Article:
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PARIS — Exhibitors at last week’s Denim by Première Vision show adjusted prices and looked to offer more versatile products in an effort to entice inventory-averse buyers working with smaller budgets.
This story first appeared in the June 9, 2009 issue of WWD. Subscribe Today.
The show ended its two-day run here on June 4, attracting 1,489 visitors, a 2.8 percent dip compared with last year’s June session, according to organizers. Weavers cited robust demand for superstretch fabrics, washes and artfully destroyed denim.
“We saw new ideas in patching techniques with embroideries,” said Carrie Yee, senior product manager of women’s denim for A|X Armani Exchange. “It was nice to see everybody’s handiwork, the way they’re tearing holes and the detailed abrasions.”
Creativity aside, the dire economy cast its shadow over the event. Several exhibitors said they had lowered prices, some by more than 20 percent, while certain designers cited smaller budgets.
“It pressures the designer to get creative on pricing and fabric,” said Stephan Szkotnicki, senior director of men’s denim, and men’s and women’s jewelry for A|X Armani Exchange.
Pockets of optimism came from the likes of French contemporary chain Zadig & Voltaire, which has seen denim sales nearly double over the past two years.
“We’re buying more and more — it’s a big part of our collection,” said Emilie Clement, assistant product manager for the brand, lauding JBG’s paint-splashed, colored jeans.
Among visitors shopping for inspiration was Salli Deighton, a freelance denim consultant whose clients include British retailers Marks & Spencer and Topshop. Deighton noted the emergence of heavier weights and more compact denims blended with fibers such as Tencel.
“It’s to allow for versatility in washing,” she said. “Everything’s about creating the right base for the wash.”
Other strong trends included colored denim, from brights to classic greens, browns and grays, as well as subtle sheens. Along with drainpipes, key silhouettes ran the gamut from carrot and bow-legged to engineered styles with twisted legs.
Bruno Van den Weghe, commercial director of family-owned Italian weaver ItalDenim, which works with the likes of Diesel, Miss Sixty, Replay and Tommy Hilfiger, said clients were comparing prices, tightening collections and opting for cross-seasonal weights.
“It’s the market that regulates [pricing],” he said. “It’s pretty tough, as our customers are suffering…decreases in sales of [up to] 50 percent.”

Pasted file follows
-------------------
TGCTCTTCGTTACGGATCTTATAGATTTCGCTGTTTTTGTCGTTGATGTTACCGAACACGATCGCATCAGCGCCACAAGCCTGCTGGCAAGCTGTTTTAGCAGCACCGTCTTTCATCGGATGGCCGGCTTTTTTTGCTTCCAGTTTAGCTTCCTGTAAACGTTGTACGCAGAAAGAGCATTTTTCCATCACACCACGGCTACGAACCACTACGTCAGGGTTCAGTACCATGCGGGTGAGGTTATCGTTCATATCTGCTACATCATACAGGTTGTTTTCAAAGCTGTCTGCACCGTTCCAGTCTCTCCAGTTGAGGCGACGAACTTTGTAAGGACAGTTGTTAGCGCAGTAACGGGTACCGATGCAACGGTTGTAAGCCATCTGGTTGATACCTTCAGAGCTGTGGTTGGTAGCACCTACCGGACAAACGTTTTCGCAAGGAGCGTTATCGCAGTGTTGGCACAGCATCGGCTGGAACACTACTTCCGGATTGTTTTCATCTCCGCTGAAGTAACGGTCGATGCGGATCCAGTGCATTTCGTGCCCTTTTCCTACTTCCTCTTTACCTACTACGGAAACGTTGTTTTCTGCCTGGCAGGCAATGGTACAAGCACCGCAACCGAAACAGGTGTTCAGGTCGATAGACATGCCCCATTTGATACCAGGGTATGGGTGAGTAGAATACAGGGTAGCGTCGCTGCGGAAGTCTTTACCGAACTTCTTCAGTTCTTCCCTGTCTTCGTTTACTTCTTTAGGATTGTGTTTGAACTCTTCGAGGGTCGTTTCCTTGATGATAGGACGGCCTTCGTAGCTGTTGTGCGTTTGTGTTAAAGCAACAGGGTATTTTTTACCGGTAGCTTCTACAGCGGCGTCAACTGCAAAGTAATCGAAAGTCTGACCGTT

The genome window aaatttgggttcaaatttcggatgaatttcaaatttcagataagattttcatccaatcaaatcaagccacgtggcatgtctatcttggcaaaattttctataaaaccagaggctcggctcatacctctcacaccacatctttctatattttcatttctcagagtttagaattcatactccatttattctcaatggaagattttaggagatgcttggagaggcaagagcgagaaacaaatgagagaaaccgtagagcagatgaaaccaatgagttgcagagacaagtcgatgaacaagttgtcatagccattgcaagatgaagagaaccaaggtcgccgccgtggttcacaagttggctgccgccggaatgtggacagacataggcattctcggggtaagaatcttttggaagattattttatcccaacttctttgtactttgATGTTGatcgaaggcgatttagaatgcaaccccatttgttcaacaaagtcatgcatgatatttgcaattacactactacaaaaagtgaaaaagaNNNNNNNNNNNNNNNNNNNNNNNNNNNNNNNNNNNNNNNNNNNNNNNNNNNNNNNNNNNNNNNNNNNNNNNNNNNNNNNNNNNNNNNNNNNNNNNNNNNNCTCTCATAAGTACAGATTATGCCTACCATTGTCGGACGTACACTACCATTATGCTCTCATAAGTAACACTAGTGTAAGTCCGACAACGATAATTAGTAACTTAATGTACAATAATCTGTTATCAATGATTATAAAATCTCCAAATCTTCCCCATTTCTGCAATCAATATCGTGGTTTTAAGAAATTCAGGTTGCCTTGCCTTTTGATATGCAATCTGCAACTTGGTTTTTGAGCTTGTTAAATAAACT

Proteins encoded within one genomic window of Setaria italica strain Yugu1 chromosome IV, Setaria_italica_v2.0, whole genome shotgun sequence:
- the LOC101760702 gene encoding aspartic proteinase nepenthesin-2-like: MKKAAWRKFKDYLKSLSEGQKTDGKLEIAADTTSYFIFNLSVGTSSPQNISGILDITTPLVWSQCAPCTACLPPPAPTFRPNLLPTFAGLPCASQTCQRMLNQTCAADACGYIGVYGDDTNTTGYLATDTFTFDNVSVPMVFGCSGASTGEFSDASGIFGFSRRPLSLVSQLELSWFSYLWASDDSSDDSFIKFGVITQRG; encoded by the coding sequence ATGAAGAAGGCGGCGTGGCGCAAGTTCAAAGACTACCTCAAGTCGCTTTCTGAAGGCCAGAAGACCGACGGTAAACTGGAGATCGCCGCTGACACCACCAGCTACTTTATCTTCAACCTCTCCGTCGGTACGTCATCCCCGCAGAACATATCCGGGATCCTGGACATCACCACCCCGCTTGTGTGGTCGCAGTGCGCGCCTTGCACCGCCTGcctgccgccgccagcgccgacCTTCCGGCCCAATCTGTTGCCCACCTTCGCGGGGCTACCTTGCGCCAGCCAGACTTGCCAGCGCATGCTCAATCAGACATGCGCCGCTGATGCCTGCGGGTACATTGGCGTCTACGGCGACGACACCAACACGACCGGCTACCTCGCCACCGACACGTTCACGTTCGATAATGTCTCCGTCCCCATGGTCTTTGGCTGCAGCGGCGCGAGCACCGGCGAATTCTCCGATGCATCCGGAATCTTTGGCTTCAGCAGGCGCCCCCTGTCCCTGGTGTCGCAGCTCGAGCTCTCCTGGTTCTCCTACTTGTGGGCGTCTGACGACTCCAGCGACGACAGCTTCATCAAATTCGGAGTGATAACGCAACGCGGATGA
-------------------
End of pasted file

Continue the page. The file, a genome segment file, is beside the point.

Spain’s Tavex, which bills itself as the world’s leading premium denim producer and churns out some 120 million meters of denim a year, recognizes clients are eager to keep inventories low. As a result, Tavex was among many pushing versatile fabrics suited to a variety of washes and investing in permanent inventories geared to short deliveries.
“The concept is important in a market like this where everybody is trying to avoid markdowns and also empty shelves,” said Natanael Kaminski, global commercial development director.
Tavex presented its new eco-friendly denim finish, Alsoft Amazontex by Tavex, at the event.
“It’s a well-rounded, eco concept and we’ve prepared material about how a brand can take advantage of that,” said Kaminski.
The fabric comes imbued with a cream obtained from the cupuaçu fruit, culled by fair trade cooperatives in Brazil’s Amazon region.
Japan’s Collect also introduced a denim weave with a vegetal collagen extract in its finish.
“After a day’s wear, your legs will feel moisturized,” said Rei Ichiro Yoshida from Collect’s sales division.
Ralph Lauren is said to have picked up on one of the firm’s new lamé denims.
Lycra launched what it terms a new industry standard in denim at the event, Lycra lastingFit. Using its T400 fiber, Lycra lastingFit is said to give a minimum of 15 percent stretch and a maximum of 3 percent growth. This represents the ideal denim fit, according to research commissioned by Invista conducted with female consumers in the U.S., Italy, Germany and China. A Lycra lastingFit trade media campaign in print and online banner format will roll out this month in Europe and the U.S., followed by Asia later this year.
Jeanologia, a denim research and development center based in Valencia, Spain, presented its Truth & Light concept, involving an enhanced laser technology developed to mimic the effects of wear and tear, and dry processing effects on denim using light energy. Using a scanned photo of a pair of old jeans, the laser burns out pigment on denim to replicate details such as whiskers on the thighs or the outline of a wallet around the pocket.
Enrique Silla, Jeanologia’s president, said the tool is set to bring the vintage craze to another level.
“Even more than vintage, the future of the jeans market is clones of real garments,” he said.
Around 8 percent of global high-end denim producers use the technology, according to Silla, who estimates this will grow to around 20 percent over the next three years.
“They’re using it for certain lines, but quite massively already,” he said of factories supplying the likes of Abercrombie & Fitch, Levi’s, Diesel and American Eagle Outfitters.
A laser capable of treating around 3,000 pairs of jeans daily costs around $200,000 he said. It takes around 90 seconds for a laser to complete one pair of jeans.